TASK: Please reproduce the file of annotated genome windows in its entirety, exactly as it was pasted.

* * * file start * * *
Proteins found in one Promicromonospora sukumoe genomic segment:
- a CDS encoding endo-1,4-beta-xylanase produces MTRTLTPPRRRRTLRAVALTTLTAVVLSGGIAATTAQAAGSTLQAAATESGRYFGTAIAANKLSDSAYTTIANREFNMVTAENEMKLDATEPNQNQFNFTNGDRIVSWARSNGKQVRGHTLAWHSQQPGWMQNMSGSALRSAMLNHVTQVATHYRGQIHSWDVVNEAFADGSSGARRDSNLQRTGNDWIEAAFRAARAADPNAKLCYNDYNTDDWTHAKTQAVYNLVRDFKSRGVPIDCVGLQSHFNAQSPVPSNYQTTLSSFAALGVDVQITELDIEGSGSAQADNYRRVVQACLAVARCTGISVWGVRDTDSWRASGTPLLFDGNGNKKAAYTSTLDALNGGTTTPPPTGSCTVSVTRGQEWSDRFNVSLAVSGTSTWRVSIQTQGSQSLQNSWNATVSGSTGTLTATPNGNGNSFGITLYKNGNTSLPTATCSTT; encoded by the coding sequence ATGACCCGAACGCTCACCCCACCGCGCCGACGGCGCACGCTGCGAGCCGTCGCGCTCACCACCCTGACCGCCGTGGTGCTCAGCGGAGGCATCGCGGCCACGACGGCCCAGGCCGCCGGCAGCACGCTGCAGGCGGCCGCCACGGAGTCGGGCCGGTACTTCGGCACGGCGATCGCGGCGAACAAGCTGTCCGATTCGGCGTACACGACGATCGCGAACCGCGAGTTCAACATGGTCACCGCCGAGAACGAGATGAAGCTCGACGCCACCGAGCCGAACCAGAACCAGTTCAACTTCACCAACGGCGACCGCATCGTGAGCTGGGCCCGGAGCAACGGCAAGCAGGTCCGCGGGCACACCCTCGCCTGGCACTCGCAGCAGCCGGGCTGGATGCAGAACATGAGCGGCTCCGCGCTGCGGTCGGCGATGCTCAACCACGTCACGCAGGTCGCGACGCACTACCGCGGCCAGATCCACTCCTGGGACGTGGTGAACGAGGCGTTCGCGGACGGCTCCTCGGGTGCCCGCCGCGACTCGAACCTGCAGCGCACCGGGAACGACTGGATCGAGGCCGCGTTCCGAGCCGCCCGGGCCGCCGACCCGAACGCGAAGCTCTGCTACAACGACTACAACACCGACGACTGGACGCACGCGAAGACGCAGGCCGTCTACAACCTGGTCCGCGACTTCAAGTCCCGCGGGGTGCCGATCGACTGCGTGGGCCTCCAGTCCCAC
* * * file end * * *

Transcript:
Proteins found in one Promicromonospora sukumoe genomic segment:
- a CDS encoding endo-1,4-beta-xylanase produces MTRTLTPPRRRRTLRAVALTTLTAVVLSGGIAATTAQAAGSTLQAAATESGRYFGTAIAANKLSDSAYTTIANREFNMVTAENEMKLDATEPNQNQFNFTNGDRIVSWARSNGKQVRGHTLAWHSQQPGWMQNMSGSALRSAMLNHVTQVATHYRGQIHSWDVVNEAFADGSSGARRDSNLQRTGNDWIEAAFRAARAADPNAKLCYNDYNTDDWTHAKTQAVYNLVRDFKSRGVPIDCVGLQSHFNAQSPVPSNYQTTLSSFAALGVDVQITELDIEGSGSAQADNYRRVVQACLAVARCTGISVWGVRDTDSWRASGTPLLFDGNGNKKAAYTSTLDALNGGTTTPPPTGSCTVSVTRGQEWSDRFNVSLAVSGTSTWRVSIQTQGSQSLQNSWNATVSGSTGTLTATPNGNGNSFGITLYKNGNTSLPTATCSTT; encoded by the coding sequence ATGACCCGAACGCTCACCCCACCGCGCCGACGGCGCACGCTGCGAGCCGTCGCGCTCACCACCCTGACCGCCGTGGTGCTCAGCGGAGGCATCGCGGCCACGACGGCCCAGGCCGCCGGCAGCACGCTGCAGGCGGCCGCCACGGAGTCGGGCCGGTACTTCGGCACGGCGATCGCGGCGAACAAGCTGTCCGATTCGGCGTACACGACGATCGCGAACCGCGAGTTCAACATGGTCACCGCCGAGAACGAGATGAAGCTCGACGCCACCGAGCCGAACCAGAACCAGTTCAACTTCACCAACGGCGACCGCATCGTGAGCTGGGCCCGGAGCAACGGCAAGCAGGTCCGCGGGCACACCCTCGCCTGGCACTCGCAGCAGCCGGGCTGGATGCAGAACATGAGCGGCTCCGCGCTGCGGTCGGCGATGCTCAACCACGTCACGCAGGTCGCGACGCACTACCGCGGCCAGATCCACTCCTGGGACGTGGTGAACGAGGCGTTCGCGGACGGCTCCTCGGGTGCCCGCCGCGACTCGAACCTGCAGCGCACCGGGAACGACTGGATCGAGGCCGCGTTCCGAGCCGCCCGGGCCGCCGACCCGAACGCGAAGCTCTGCTACAACGACTACAACACCGACGACTGGACGCACGCGAAGACGCAGGCCGTCTACAACCTGGTCCGCGACTTCAAGTCCCGCGGGGTGCCGATCGACTGCGTGGGCCTCCAGTCCCAC